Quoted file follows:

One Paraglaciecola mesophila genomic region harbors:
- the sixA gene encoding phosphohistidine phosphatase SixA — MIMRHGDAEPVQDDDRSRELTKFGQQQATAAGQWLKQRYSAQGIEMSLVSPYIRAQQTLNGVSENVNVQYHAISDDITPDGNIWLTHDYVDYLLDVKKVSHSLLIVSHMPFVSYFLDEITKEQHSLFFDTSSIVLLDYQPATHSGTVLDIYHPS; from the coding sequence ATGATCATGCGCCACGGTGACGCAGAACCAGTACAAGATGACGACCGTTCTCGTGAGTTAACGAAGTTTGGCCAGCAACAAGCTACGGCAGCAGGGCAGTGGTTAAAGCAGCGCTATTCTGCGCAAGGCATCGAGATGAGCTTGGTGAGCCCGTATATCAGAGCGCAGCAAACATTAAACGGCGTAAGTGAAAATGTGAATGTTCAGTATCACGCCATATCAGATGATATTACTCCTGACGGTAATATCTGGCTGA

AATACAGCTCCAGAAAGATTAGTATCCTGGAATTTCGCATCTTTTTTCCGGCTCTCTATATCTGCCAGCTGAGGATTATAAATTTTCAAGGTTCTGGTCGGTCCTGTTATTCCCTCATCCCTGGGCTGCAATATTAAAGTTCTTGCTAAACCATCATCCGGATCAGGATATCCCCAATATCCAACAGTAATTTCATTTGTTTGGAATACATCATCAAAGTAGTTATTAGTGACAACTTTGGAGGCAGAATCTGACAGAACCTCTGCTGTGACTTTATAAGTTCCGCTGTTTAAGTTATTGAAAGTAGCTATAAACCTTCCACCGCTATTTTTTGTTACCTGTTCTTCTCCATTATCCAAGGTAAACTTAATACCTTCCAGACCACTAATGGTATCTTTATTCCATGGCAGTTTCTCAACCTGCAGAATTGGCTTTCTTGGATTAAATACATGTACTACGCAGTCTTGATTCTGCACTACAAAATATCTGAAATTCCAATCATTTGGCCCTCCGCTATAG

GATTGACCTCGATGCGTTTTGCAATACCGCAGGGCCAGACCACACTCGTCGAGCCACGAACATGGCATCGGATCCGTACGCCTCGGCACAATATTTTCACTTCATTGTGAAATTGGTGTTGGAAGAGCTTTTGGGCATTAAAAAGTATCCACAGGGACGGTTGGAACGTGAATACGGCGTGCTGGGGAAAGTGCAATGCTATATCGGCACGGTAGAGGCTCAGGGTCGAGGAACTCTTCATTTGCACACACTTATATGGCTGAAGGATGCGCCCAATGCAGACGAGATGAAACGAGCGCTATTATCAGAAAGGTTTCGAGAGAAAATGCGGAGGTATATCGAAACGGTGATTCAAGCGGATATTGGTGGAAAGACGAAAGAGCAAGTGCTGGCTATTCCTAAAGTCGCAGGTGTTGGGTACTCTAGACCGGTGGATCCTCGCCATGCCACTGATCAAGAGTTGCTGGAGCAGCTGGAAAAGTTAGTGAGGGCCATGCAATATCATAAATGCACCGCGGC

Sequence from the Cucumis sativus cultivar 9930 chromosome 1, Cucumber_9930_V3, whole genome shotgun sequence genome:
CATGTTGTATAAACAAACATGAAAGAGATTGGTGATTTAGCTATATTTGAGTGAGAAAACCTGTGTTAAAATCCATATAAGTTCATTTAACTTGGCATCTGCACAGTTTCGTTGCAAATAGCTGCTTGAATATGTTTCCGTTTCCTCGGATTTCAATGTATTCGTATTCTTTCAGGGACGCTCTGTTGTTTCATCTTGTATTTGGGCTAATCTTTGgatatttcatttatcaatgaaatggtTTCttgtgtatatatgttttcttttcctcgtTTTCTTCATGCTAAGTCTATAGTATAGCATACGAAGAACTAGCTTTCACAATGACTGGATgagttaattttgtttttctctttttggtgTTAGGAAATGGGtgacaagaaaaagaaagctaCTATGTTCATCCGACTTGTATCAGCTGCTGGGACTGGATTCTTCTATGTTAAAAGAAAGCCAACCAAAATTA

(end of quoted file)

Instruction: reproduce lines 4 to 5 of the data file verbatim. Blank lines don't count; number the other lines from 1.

GATTGACCTCGATGCGTTTTGCAATACCGCAGGGCCAGACCACACTCGTCGAGCCACGAACATGGCATCGGATCCGTACGCCTCGGCACAATATTTTCACTTCATTGTGAAATTGGTGTTGGAAGAGCTTTTGGGCATTAAAAAGTATCCACAGGGACGGTTGGAACGTGAATACGGCGTGCTGGGGAAAGTGCAATGCTATATCGGCACGGTAGAGGCTCAGGGTCGAGGAACTCTTCATTTGCACACACTTATATGGCTGAAGGATGCGCCCAATGCAGACGAGATGAAACGAGCGCTATTATCAGAAAGGTTTCGAGAGAAAATGCGGAGGTATATCGAAACGGTGATTCAAGCGGATATTGGTGGAAAGACGAAAGAGCAAGTGCTGGCTATTCCTAAAGTCGCAGGTGTTGGGTACTCTAGACCGGTGGATCCTCGCCATGCCACTGATCAAGAGTTGCTGGAGCAGCTGGAAAAGTTAGTGAGGGCCATGCAATATCATAAATGCACCGCGGC

Sequence from the Cucumis sativus cultivar 9930 chromosome 1, Cucumber_9930_V3, whole genome shotgun sequence genome: